Digital design has historically catered more to the ‘A’ component of the architecture, engineering and construction (A/E/C) industry. But things are rapidly changing.
Now, digital design applications to sectors ‘E’ and ‘C’ are becoming not just a luxury — but a project necessity. Just as digital design is relatively new within the engineering and construction side of things, it is also unique to have dedicated digital designers on staff in those organizations.
What do digital design professionals do?
Digital design professionals wear a number of hats: early adopters, analysts, visionaries, educators, support staff. They bring leading-edge technologies and methodologies forward in order to elevate both work and workflow — for themselves, as well as for their colleagues. In an AEC firm, digital design staff communicate these tools to a variety of other employees: engineers, architects, surveyors, planners, GIS specialists and landscape architects already doing design-related work. Digital design professionals do the preparatory work of researching and mastering the software, then educate staff about how it can be used and adapted.
A digital design team’s goal is to analyze the project lifecycle and introduce the right technology at the right time to optimize the design process. They recognize that projects are living assets — assets that may serve communities for a useful amount of time but will eventually need re-concepting, expansion, updating — or even a new build altogether. And they have just the right tools to streamline and inspire that lifecycle every step of the way.
What’s in a digital designer’s toolbox?
A digital designer’s toolbox might include leveraging survey technology such as LiDAR, drones or GIS data for reality capture in order to produce high-quality digital “twins” with which to begin design. It might look closely at data analytics in order to select the best project alternative. It might input new data into 2D or 3D modeling software in order to communicate to clients and contractors where infrastructure should be located or what arrangement is best suited for the optimal maintenance and operations. A digital designer might also utilize augmented reality (AR) to bring models into simulated real life so that clients can view the functionality of new or existing utilities and building mechanics in action, before being placed underground and left to their own volition.
The result is landmark improvements to the way we design structures, modify project alternatives, produce plan sheets or construction documents, and ultimately build new or update existing community infrastructure.
Take a look:
Introducing MSA’s digital design team
MSA recognized early the importance of investment in digital design — and the professionals to guide the application of the technology as the firm continues to grow and expand. Today’s team is focused on leveraging the latest in digital design, technology and software innovations to enhance digital deliverables for MSA clients. They are also attentive to client integration and making sure that all aspects of a client’s vision, aesthetic and goals for functionality come to fruition.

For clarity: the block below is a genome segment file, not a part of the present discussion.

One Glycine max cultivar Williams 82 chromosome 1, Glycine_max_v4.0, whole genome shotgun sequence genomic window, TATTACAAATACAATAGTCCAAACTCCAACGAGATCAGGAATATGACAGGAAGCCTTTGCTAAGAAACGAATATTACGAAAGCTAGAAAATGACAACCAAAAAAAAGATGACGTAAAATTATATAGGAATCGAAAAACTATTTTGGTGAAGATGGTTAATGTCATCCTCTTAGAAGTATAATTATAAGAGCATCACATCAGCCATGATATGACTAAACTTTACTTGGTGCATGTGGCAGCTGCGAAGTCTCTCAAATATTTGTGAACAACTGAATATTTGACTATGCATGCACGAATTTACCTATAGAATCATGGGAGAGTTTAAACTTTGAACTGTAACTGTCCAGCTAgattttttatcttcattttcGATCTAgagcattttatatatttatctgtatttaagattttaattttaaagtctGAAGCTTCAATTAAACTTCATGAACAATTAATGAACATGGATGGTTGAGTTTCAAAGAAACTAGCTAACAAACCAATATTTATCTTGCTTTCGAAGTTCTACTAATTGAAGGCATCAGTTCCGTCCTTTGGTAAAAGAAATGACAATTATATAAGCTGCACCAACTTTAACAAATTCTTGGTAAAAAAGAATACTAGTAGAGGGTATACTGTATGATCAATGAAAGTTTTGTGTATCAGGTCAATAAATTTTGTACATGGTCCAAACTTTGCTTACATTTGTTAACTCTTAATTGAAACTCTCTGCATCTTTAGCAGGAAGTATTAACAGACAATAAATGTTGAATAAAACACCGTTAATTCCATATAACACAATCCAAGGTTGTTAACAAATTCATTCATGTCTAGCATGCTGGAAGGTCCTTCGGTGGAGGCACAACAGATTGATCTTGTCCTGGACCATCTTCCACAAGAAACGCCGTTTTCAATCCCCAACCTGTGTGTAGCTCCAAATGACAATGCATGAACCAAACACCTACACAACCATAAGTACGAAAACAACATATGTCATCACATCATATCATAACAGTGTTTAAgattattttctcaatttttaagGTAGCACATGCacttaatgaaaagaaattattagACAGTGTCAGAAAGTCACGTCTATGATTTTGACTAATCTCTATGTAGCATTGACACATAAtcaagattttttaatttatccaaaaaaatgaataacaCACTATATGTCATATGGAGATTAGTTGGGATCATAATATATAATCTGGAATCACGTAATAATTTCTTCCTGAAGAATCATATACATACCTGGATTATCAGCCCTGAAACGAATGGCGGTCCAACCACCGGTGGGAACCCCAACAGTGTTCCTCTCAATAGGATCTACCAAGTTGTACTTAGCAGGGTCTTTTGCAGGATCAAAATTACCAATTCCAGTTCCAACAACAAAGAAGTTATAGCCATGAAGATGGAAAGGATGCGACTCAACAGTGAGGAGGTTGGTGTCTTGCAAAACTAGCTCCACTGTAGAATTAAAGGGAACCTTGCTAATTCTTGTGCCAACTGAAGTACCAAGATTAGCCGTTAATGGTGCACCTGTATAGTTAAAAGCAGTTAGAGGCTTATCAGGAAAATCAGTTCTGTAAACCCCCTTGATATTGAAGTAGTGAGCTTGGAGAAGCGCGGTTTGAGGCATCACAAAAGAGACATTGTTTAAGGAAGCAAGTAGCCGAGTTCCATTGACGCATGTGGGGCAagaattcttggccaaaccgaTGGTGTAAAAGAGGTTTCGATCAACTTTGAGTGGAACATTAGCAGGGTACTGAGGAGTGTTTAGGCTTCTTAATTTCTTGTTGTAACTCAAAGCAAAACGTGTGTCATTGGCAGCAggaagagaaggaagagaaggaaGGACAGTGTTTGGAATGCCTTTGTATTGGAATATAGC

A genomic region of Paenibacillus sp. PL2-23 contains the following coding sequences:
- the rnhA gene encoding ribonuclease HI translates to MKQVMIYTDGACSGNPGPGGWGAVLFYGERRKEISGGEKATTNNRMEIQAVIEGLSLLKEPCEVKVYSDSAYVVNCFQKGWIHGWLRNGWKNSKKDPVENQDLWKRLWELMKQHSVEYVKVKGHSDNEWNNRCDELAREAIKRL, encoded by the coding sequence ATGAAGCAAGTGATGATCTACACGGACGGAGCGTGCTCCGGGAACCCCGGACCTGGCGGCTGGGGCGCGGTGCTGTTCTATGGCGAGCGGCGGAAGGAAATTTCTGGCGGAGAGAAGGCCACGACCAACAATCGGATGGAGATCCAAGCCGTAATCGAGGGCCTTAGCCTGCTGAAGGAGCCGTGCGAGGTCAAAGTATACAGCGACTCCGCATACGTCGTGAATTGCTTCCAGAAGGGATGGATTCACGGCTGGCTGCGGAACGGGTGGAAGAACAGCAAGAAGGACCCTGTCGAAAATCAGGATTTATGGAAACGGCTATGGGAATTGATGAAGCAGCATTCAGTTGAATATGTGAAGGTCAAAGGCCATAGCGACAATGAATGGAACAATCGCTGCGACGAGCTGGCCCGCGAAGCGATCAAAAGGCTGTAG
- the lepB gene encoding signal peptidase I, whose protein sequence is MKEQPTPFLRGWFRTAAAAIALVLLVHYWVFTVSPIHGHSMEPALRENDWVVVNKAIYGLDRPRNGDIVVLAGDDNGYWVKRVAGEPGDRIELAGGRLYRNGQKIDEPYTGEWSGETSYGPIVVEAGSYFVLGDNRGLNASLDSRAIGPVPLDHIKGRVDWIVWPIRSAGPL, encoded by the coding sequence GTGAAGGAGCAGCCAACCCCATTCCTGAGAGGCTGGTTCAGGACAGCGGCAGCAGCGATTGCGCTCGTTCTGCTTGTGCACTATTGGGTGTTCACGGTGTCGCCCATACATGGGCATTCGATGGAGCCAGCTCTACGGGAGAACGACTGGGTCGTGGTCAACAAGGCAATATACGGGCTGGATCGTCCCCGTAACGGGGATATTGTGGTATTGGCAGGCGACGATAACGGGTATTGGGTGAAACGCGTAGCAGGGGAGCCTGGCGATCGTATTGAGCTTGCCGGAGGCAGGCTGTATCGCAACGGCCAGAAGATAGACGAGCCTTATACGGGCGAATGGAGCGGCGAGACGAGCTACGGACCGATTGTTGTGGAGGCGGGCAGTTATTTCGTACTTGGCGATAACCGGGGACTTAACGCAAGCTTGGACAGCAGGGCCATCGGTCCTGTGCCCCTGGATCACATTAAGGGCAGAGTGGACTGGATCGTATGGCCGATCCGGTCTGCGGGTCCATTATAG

The MSA digital design team is comprised of Jaime Kurten Chmielewski, PE, Digital Design and Construction Information Manager; Justin Supanich, CAD Manager; and Joe Hahn, Building Information Modeling (BIM) Manager.
Jaime Kurten Chmielewski brings over 20 years of experience in transportation design and modeling to this position. Her experience in design production allows her to understand the project delivery process and where technology can be leveraged to streamline processes and provide enhanced value and quality deliverables to clients.
Justin Supanich joined MSA in 2022 as the firm’s CAD Manager. With over 20 years of civil and Computer-Aided Design (CAD) experience, Justin’s project work spans from water tower and subdivision design to full urban reconstructions, U.S. Land Ports of Entry, federal highways, health care facilities, wastewater treatment facilities, and more.
Joe Hahn joined MSA in 2021 as the BIM manager and applies over 11 years of vertical infrastructure design experience to his role, including residential, mixed-use, and a variety of commercial use applications. Joe is knowledgeable about in the technology tools used for producing BIM models and manages and supports the firm’s Building and Water service lines in continuing to enhance BIM processes.
Today’s projects require today’s technology. Stay on the leading edge of your architectural, engineering and construction projects with smart design solutions. Get the conversation started today!
Jaime Kurten Chmielewski, PE
Design Digital & Construction Information Manager, Team Leader